The kohanim were commanded to perform Birkat Kohanim, but the blessing itself comes from God and does not depend on the righteousness of the kohanim. Therefore, even a kohen eats forbidden foods, has forbidden sexual relations, or commits other sins must perform Birkat Kohanim. If he does not perform it, he compounds his sin, as Rambam writes: “Do not tell an evil person, ‘Do more evil and refrain from performing mitzvot’” (MT, Laws of Prayer 15:6).
However, a kohen who has committed sins that mar his priestly status, such as marrying a divorcee or becoming contaminated by a corpse, is penalized by the Sages and forbidden him to perform Birkat Kohanim. Likewise, a kohen who worshipped idols or publicly desecrated Shabbat out of spite is deemed ineligible to perform Birkat Kohanim. However, if the kohanim who committed these sins repent completely, they may resume their priestly duties and perform the berakha (SA 128:37, 40-41; Peninei Halakha: Prayer 20:10).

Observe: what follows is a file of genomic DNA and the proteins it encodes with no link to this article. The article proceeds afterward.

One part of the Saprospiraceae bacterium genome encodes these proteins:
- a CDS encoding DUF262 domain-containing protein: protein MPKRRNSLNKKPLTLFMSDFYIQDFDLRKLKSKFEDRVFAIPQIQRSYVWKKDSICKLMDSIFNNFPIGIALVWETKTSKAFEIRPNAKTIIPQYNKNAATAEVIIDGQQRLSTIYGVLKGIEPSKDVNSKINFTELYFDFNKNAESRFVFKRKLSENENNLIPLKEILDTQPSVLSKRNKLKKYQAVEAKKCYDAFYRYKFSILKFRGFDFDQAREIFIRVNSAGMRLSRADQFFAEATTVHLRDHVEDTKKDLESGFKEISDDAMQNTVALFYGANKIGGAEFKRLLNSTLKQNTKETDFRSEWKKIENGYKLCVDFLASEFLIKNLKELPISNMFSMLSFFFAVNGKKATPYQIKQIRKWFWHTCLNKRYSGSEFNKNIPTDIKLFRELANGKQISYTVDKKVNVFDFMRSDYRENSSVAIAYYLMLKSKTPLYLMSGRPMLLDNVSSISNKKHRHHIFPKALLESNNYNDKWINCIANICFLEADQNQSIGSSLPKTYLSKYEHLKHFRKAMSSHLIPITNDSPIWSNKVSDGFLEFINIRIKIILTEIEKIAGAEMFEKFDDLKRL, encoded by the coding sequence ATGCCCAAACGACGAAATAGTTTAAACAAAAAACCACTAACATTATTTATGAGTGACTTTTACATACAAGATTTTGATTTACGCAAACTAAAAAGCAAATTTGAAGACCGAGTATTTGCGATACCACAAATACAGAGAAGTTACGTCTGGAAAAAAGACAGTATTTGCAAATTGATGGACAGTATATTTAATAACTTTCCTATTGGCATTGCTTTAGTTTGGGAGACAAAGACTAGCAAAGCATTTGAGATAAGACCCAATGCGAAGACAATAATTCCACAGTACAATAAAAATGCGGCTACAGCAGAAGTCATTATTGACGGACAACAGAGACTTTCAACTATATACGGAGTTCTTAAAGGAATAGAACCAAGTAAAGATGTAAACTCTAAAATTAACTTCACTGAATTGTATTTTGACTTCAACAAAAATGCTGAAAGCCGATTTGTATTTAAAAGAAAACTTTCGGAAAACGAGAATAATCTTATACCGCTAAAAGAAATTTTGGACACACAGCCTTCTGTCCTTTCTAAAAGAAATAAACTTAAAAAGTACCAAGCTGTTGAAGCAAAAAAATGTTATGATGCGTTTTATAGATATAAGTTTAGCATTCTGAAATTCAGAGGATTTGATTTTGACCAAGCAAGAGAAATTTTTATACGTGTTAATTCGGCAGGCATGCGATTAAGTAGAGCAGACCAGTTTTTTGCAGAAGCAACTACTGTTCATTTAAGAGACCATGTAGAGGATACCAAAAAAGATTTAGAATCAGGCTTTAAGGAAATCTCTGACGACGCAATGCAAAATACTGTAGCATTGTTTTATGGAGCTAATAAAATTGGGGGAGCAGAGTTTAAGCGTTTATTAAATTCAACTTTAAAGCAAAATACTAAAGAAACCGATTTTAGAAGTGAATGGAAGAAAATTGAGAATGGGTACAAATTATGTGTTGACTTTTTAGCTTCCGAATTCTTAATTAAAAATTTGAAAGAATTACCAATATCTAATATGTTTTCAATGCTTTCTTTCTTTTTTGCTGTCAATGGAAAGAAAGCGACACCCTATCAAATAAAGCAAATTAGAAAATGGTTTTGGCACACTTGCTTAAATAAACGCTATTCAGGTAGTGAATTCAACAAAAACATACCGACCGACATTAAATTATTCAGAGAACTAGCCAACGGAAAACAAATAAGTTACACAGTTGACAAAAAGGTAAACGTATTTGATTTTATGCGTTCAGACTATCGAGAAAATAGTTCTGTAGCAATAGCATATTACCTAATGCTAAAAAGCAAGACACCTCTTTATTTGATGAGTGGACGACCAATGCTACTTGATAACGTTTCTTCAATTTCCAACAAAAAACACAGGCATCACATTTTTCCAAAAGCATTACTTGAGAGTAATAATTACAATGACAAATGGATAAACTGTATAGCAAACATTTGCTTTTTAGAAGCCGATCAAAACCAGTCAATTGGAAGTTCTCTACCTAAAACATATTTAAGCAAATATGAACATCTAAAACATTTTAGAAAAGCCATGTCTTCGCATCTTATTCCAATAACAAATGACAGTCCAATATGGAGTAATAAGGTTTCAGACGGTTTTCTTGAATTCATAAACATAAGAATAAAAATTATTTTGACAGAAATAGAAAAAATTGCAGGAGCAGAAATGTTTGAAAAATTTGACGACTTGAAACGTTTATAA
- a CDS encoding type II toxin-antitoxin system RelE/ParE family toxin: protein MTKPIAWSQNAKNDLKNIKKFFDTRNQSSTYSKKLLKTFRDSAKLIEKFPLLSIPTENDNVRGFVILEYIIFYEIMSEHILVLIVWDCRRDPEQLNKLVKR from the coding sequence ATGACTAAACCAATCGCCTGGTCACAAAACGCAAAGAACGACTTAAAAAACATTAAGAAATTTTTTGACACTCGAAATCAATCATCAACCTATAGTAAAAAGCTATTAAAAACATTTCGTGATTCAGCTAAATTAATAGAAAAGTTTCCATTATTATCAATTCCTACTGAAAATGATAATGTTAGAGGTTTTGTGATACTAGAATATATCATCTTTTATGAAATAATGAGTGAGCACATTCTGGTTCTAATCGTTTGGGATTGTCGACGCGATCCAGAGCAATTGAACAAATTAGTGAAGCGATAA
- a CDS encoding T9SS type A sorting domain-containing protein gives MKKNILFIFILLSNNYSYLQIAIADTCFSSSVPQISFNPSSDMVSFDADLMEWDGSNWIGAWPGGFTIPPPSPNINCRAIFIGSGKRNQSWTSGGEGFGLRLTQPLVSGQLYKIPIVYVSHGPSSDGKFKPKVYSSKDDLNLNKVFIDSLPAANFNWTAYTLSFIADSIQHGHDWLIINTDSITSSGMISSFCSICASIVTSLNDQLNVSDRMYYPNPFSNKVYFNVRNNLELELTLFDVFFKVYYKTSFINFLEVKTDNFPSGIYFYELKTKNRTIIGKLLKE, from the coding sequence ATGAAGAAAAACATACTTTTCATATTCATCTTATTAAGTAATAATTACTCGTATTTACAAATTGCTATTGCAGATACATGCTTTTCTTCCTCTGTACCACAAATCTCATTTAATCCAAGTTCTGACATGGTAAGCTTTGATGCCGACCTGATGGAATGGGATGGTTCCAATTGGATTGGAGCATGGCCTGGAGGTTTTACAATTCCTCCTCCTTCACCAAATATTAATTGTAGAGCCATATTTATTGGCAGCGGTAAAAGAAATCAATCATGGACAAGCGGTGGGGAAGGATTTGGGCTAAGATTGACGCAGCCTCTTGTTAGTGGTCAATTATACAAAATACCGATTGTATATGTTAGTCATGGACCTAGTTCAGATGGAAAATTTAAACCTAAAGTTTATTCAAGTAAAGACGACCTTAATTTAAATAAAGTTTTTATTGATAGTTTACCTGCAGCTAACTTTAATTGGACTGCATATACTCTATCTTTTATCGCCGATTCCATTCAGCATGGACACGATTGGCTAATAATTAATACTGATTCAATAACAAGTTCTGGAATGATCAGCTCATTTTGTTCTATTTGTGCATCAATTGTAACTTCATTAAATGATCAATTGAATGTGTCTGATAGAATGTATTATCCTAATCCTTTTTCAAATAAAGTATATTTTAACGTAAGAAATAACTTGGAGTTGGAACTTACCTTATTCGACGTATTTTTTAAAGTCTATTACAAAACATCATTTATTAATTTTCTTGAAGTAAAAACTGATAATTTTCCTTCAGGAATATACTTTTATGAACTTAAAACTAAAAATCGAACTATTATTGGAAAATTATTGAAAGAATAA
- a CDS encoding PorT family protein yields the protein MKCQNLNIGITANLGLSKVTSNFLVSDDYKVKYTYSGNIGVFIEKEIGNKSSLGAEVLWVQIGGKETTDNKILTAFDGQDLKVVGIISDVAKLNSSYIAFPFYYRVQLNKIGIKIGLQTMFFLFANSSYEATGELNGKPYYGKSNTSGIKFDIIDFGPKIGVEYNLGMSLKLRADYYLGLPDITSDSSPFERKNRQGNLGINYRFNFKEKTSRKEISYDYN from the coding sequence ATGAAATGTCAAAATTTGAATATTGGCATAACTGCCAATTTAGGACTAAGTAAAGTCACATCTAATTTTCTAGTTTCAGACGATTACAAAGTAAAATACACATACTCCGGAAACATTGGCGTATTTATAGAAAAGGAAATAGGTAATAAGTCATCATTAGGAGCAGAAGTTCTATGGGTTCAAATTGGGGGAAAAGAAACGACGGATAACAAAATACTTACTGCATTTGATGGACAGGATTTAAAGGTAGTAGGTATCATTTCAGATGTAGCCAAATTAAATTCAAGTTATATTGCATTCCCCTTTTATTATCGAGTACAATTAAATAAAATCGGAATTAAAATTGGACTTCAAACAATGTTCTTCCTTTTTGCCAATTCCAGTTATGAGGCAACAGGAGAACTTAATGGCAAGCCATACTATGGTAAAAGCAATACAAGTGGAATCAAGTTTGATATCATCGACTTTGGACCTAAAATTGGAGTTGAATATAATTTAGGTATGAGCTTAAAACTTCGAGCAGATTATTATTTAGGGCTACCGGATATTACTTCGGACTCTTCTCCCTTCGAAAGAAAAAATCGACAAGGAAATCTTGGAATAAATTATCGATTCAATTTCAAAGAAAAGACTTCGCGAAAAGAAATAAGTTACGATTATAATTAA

A kohen who has killed may not perform Birkat Kohanim, as it is written: “When you spread your hands, I will turn My eyes away from you… your hands are full of blood” (Yeshayahu 1:15; Berakhot 32b). The kohen’s job is to increase kindness and life, like Aharon, who loved and pursued peace. A kohen who has killed has damaged the core of his priesthood. Thus, a kohen who unintentionally ran someone over with his car may not perform Birkat Kohanim. The poskim disagree about whether he may repent by fasting, tzedaka, and resolving not to sin again would enable him to once again perform Birkat Kohanim. In practice, a kohen who undergoes such a terrible experience must go to his rabbi to receive personal instruction about what to do (Peninei Halakha: Prayer 20:11).